• start a blog! You’re reading this, that proves they work. You can blog about all kinds of things – when you’re working a lot, just short updates on tour highlights, or excitement in the studio – post links to your flickr pics and youtube vids for the full interactive experience. When you’re not so busy, or have a little bit of time, use it to big up the people you play with. Musicians can be so damned self-obsessed that they never bother to give back the kind of recognition they so readily crave and grasp at for themselves. Come on, if you’ve got a platform, use it to help everyone out. It’s good for all of us.

when you do, make sure you get accurate stats about what’s going on with your blog and site, and do the same for any RSS feeds you’ve got going on. And don’t be disheartened if you have 10 readers a week for the first while. Blog proliferation is often slow and steady, just keep blogging about interesting stuff, get it registered with Technorati so that they get updates from it and people can find you on searches, add social bookmarking tags (pretty easy to do in Moveable Type and WordPress at least, or addable to your feed via Feedburner), so people can share the love, and link back to all your favourite reads, so they get some of the love too…

I often get asked how it is that i seem to be everywhere in the online bass and looping world, and the truth is that it’s just been through constant involvement in those online communities for over 10 years. For a couple of years, I was the only bass teacher in europe with his own website, was one of the first solo bassists to get music up online, was one of the first featured pros on talkbass, a regular contributor to loopers-delight, and crucially, had some fine music for people to check out when they cam back to my site… i was a little late in the game on MySpace, pretty early at last.fm, very slow to get with flickr and stumbleupon… I also for years kept an archive of all the articles i’d written for bassist magazine on my site, which brings us full circle back to Google at the heart of the web – I used to get SOOO much traffic via that. I only took it down cos I changed servers and the Database that it was running in was incompatible with the new server. That’s why I’m reposting the best of the interviews here…

Regardless on your feelings about the proliferation of digital recordings, ubiquity online is unquestionably a good thing for a musician. But it takes time and effort, and isn’t the kind of thing that happens over night. If you’re savvy, it shouldn’t take 10 years of online geeking like it did for me, but it will take some time. The alternative is to pay some web designer somewhere £25 an hour to do it all for you, and if that’s your preferred route, I know a couple of lovely friendly geeks who will happily take your money from you. :o)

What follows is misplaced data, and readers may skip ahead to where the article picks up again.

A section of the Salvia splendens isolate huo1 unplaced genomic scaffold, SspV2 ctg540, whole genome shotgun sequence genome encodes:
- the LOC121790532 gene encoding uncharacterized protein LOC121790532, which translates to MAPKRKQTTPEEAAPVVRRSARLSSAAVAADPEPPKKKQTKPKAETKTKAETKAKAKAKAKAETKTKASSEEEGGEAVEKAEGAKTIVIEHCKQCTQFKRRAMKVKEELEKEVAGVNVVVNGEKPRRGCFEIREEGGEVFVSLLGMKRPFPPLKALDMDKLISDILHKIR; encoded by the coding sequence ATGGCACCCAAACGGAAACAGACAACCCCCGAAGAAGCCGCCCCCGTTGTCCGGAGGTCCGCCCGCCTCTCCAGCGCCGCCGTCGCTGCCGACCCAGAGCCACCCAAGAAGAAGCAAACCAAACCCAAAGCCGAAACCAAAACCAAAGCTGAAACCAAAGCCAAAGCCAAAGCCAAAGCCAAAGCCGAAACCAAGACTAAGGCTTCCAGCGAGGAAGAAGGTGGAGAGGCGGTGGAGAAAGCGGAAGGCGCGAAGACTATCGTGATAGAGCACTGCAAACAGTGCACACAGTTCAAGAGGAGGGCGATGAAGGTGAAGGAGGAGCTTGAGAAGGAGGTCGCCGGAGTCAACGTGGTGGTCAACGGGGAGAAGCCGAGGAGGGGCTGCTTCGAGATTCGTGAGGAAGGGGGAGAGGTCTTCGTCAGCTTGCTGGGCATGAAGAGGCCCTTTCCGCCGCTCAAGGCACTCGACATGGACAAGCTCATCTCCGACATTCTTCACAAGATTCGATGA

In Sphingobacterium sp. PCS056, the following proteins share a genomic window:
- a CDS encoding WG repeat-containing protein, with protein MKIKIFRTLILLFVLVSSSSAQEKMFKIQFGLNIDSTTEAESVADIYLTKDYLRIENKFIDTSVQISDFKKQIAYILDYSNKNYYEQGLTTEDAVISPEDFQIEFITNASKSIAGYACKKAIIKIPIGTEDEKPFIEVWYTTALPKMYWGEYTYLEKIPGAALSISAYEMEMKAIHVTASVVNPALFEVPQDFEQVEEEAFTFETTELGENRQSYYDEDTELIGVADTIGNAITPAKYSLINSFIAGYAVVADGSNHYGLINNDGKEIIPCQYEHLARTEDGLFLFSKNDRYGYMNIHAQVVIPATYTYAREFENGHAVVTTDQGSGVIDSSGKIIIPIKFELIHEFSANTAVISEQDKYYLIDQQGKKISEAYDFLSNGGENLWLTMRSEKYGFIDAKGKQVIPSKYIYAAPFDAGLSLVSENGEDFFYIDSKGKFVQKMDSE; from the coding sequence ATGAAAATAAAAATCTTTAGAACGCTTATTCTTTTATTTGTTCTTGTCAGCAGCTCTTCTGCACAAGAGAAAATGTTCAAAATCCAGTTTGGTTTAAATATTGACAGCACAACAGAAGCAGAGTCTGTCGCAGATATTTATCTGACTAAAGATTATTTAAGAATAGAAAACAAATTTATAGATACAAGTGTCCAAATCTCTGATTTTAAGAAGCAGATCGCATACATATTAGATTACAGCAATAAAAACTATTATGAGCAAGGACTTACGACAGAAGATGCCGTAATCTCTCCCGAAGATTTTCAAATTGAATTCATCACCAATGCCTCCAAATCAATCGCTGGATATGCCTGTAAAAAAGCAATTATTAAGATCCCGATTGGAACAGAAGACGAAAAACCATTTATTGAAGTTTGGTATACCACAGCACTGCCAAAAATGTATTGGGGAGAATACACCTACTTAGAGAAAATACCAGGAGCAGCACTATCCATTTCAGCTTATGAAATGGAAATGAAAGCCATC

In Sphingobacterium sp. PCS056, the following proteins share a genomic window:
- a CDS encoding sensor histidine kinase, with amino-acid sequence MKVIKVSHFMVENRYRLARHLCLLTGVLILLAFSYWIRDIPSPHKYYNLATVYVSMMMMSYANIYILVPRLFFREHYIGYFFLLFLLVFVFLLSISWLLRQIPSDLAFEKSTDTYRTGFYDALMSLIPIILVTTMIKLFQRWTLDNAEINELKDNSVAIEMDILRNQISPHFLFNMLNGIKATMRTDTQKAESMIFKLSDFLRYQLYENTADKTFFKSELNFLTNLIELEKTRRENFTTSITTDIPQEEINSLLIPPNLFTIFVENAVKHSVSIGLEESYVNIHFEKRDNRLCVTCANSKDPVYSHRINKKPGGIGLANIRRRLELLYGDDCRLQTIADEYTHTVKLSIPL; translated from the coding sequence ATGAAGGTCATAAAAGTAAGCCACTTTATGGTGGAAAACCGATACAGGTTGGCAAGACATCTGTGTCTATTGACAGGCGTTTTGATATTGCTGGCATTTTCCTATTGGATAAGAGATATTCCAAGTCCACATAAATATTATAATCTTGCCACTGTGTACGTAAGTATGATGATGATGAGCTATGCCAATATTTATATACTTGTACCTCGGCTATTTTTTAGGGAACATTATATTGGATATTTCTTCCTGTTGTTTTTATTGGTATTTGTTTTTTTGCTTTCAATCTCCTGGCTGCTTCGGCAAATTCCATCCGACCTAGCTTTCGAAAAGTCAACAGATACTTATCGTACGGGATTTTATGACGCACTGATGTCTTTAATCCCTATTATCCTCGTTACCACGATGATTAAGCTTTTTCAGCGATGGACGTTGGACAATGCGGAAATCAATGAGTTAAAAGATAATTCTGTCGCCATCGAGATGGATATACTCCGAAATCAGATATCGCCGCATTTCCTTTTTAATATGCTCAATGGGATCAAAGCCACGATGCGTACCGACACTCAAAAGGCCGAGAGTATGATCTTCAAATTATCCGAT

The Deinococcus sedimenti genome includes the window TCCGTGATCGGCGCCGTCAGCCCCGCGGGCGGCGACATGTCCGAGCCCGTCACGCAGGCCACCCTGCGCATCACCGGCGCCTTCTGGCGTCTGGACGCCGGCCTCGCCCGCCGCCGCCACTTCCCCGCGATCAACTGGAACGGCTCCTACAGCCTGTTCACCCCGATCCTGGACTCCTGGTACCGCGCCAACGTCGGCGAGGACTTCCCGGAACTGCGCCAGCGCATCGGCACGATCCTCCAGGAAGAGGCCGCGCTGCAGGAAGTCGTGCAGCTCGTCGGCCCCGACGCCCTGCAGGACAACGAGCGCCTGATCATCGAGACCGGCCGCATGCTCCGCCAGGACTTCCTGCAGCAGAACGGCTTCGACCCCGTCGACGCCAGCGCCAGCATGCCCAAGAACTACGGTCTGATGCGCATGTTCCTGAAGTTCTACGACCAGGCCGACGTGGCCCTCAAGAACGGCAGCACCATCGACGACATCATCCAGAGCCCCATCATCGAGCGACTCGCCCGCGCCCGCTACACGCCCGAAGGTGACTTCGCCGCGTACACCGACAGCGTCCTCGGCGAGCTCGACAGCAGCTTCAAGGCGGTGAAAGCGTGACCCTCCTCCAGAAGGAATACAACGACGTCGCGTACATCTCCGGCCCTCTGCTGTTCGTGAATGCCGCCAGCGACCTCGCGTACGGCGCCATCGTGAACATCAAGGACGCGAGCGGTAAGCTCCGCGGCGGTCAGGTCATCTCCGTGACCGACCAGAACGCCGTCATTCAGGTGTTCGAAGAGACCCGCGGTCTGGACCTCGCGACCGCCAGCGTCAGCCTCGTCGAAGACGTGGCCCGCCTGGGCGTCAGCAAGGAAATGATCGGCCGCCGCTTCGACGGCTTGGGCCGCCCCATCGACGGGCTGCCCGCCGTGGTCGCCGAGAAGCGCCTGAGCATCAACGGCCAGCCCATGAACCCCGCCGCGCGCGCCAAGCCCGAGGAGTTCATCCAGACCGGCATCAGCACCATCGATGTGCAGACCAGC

Music to your mobile… at a premium price…

Sarda just sent me a link to this BBC news story – AT&T are doing a deal with Napster for downloads… sounding like the music 2.0 stuff? Not when you see that they are charging $1.99 a song (about a quid) or $7.49 for 5 songs…

If Gerd is right, and we’re heading to a place where music is licensed ‘like water’ en masse for a flat fee, and possibly even included in the cost of your mobile service, there’s going to have to be a HUGE shift away from the pricing of mobile downloads and web traffic as ‘premium content’. It could happen, it’ll HAVE to happen eventually, but it does give us some leeway to see quite where it will settle – whether the per-track downloads will still exist for mobile devices, just at a lower cost, but people will pay it because of the ease of use.

The new wifi enabled Mac handhelds (ipod touch and iphone) can download straight from the web via wifi – much cheaper to use than any kind of 3G broadband mobile access… maybe that’s the way forward. And it means that the costs are still the same as they are for ‘normal’ net users, they just facilitate impulse buying on the move: think of a track on the bus you want to hear, search it on iTunes, download it, you’re away… I guess within ‘The Cloud’ in central london, that’s doable now via wifi…

all interesting stuffs. Does it mean that we should all now be looking at developing download stores for mobiles to get in ahead of the curve? They’re there already, via the providers, but seem to be mainly used for shitty ringtones…

A couple of alternate views from people who think giving music away is a good idea…

Jeff Schmidt just posted a link on his blog to this article on AlterNet by Bob Ostertag, an experimental musician in the San Francisco scene, explaining why he’s made his entire back catalogue (or all of it that he has the rights for available online for free.)